One of my coworkers, Quincy, is one of the smartest, most self-reflective individuals I’ve had the pleasure to know. And in discussing our fear of a Trump presidency, Quincy, a black man, said something that has stuck with me: If Trump wins, half the country is essentially saying they don’t want Quincy to be here. This is not his country. He has no place here.
Trump scares the shit out of me, but as a straight, white male, I’ll be fine in Trump’s America. But if a majority of this country knowingly elects a racist, bigoted, misogynistic demagogue, Quincy and I wondered if Americans are basically acknowledging that those centuries of progress were window dressing. It was all bullshit. We are and will always be a greedy, racist, patriarchy. We wanted to appear fair and equal and democratic, but that’s not really what we want — not if it any way threatens the straight, white patriarchy.
I have no doubt many people will say I’m oversimplifying what a Trump victory would mean, but I really don’t think that’s true. No one can claim ignorance when it comes to Trump’s beliefs or motives. He has made it transparent how little he respects women, how scant his knowledge of policy, how xenophobic and racist his soul. And if a majority of Americans say “that’s fine, we’re on board,” how can I come to any conclusion other than the one Quincy reached? How are we not saying this is a country only for the white, Christian men? Other people can live here, but they do so merely by our tacit permission.
Trump is not just playing to economic fears of a disenfranchised middle class — that theory has been pretty thoroughly debunked — he’s stoking racist, xenophobic, misogynistic fears among white men that our patriarchy is coming to an end. If America gives in to his racism, his bigotry, his hatred, we are in effect saying that we don’t want black people here. We don’t want Latinos or Asians either. We sure as hell don’t want any immigrants. We don’t want queer citizens to enjoy the same rights as straight, cisgender Americans.
That’s Trump’s vision for America, and if we give in to it, what are we saying to EVERY non-white, non-male American? You’re not wanted here unless you sit down and shut up. Sure, we promise equality of opportunity, but only if you play by the rules of the game set up by powerful, rich white men (which is, in Trump’s favorite term, rigged).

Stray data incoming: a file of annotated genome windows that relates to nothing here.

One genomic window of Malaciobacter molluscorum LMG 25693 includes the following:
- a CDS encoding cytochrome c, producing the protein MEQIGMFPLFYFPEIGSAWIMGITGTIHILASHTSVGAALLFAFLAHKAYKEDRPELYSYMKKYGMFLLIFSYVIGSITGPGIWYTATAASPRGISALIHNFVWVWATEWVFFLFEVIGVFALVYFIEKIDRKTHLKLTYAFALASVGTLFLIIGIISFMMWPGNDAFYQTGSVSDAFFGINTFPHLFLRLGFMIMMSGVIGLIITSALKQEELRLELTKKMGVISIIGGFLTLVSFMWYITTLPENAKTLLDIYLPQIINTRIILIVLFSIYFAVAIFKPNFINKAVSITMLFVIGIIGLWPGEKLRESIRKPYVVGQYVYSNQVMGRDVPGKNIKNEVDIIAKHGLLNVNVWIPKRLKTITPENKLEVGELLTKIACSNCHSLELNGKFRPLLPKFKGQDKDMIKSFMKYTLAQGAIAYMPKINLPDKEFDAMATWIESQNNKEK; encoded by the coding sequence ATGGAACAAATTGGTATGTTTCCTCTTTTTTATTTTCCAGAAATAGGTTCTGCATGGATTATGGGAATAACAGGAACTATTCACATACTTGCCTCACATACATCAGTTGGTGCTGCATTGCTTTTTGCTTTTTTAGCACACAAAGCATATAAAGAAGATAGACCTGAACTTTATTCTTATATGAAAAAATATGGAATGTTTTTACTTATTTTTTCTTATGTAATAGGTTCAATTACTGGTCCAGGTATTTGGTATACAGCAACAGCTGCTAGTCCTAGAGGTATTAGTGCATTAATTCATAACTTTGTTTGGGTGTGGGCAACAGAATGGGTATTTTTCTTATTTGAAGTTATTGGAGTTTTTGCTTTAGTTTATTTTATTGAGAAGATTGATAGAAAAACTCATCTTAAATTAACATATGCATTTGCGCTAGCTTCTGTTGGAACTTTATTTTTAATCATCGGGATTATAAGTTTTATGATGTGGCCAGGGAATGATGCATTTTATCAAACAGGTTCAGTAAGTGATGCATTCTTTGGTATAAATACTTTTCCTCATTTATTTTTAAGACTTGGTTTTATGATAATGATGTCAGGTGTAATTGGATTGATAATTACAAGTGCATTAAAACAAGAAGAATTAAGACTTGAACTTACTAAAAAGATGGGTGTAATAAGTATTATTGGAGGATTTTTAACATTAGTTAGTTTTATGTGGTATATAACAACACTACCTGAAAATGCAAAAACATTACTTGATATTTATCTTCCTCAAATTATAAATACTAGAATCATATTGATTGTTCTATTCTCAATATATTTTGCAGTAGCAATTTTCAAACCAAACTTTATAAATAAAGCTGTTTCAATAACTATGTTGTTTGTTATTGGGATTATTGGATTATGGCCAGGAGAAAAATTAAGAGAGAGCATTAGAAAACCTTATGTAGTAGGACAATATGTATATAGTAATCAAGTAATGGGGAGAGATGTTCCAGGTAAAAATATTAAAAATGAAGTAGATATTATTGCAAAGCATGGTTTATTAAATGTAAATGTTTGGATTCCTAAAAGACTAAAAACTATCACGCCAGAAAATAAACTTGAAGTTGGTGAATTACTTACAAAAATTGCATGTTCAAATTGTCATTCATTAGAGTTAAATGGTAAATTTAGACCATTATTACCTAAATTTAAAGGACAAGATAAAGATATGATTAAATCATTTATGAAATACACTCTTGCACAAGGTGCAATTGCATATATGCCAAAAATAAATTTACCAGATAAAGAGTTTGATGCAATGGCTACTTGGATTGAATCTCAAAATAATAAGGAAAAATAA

We’re saying that a bloviating demagogue, a cruel fascist who fetishizes authoritarian rulers the world over, speaks for a majority of this country.
Is that really who we are America? Does this squawking orangutang really speak for a majority of us?
We are at an inflection point in this country’s history; I know you can feel it. Even though the country has become more diverse, more inclusive, and more tolerant over the years, the white male patriarchy was never really in danger. The obstacles to equality for women, minorities and immigrants were so systemic that America could play at diversity, tolerance and inclusion without actually sacrificing any of our white, male status or privilege to achieve it. But in recent years, not content with the mere appearance of equality, historically marginalized communities are demanding America make good on the promises of our progress.
Will we answer their call and continue along the path to justice? The arc of the moral universe in this country has been long, but at least it’s bending in the right direction — Trump is an existential threat to that trajectory.
With each passing year, passing decade and passing generation, America has become more tolerant, more diverse, more inclusive, more equal, more just. We are light-years away from the ultimate goal, but the trend is clear. The story continues. The promise of America has been further realized by every subsequent generation. And if you vote for Trump, you truly are threatening to undo the progress our ancestors fought and died to secure. I don’t care about your reason for voting for him because that’s the effect it will almost undoubtedly have.
If you care at all about the future of this country and the American experiment, about the promise that all men truly are created equal, then I implore you to cast your vote for the first woman to be our President — she might not be progress’ savior, but she sure as hell isn’t its destroyer.